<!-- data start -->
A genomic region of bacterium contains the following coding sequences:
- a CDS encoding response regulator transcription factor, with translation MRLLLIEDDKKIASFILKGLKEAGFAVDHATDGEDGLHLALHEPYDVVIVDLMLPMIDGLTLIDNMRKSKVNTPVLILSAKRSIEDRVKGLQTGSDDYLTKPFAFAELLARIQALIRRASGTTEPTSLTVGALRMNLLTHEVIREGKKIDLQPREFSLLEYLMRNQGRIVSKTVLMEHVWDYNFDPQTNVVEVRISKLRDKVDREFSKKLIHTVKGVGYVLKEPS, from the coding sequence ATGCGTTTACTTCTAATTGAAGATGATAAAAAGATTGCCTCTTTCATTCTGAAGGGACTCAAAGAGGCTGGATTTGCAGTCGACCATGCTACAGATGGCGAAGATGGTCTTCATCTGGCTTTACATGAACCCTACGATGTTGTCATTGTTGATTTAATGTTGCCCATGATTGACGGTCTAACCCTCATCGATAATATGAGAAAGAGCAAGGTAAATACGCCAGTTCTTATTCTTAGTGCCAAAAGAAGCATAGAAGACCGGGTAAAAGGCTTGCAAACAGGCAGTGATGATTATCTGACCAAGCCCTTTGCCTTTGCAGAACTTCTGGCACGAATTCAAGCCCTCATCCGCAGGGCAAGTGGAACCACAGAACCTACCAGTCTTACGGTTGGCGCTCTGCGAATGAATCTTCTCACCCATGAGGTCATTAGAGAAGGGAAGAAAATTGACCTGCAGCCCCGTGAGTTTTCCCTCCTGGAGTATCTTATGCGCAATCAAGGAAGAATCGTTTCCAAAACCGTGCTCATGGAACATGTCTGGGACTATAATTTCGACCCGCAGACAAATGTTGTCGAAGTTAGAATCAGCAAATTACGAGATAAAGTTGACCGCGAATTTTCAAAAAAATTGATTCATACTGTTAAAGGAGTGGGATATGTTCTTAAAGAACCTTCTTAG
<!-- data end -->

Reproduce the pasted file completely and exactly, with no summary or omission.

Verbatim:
A genomic region of bacterium contains the following coding sequences:
- a CDS encoding response regulator transcription factor, with translation MRLLLIEDDKKIASFILKGLKEAGFAVDHATDGEDGLHLALHEPYDVVIVDLMLPMIDGLTLIDNMRKSKVNTPVLILSAKRSIEDRVKGLQTGSDDYLTKPFAFAELLARIQALIRRASGTTEPTSLTVGALRMNLLTHEVIREGKKIDLQPREFSLLEYLMRNQGRIVSKTVLMEHVWDYNFDPQTNVVEVRISKLRDKVDREFSKKLIHTVKGVGYVLKEPS, from the coding sequence ATGCGTTTACTTCTAATTGAAGATGATAAAAAGATTGCCTCTTTCATTCTGAAGGGACTCAAAGAGGCTGGATTTGCAGTCGACCATGCTACAGATGGCGAAGATGGTCTTCATCTGGCTTTACATGAACCCTACGATGTTGTCATTGTTGATTTAATGTTGCCCATGATTGACGGTCTAACCCTCATCGATAATATGAGAAAGAGCAAGGTAAATACGCCAGTTCTTATTCTTAGTGCCAAAAGAAGCATAGAAGACCGGGTAAAAGGCTTGCAAACAGGCAGTGATGATTATCTGACCAAGCCCTTTGCCTTTGCAGAACTTCTGGCACGAATTCAAGCCCTCATCCGCAGGGCAAGTGGAACCACAGAACCTACCAGTCTTACGGTTGGCGCTCTGCGAATGAATCTTCTCACCCATGAGGTCATTAGAGAAGGGAAGAAAATTGACCTGCAGCCCCGTGAGTTTTCCCTCCTGGAGTATCTTATGCGCAATCAAGGAAGAATCGTTTCCAAAACCGTGCTCATGGAACATGTCTGGGACTATAATTTCGACCCGCAGACAAATGTTGTCGAAGTTAGAATCAGCAAATTACGAGATAAAGTTGACCGCGAATTTTCAAAAAAATTGATTCATACTGTTAAAGGAGTGGGATATGTTCTTAAAGAACCTTCTTAG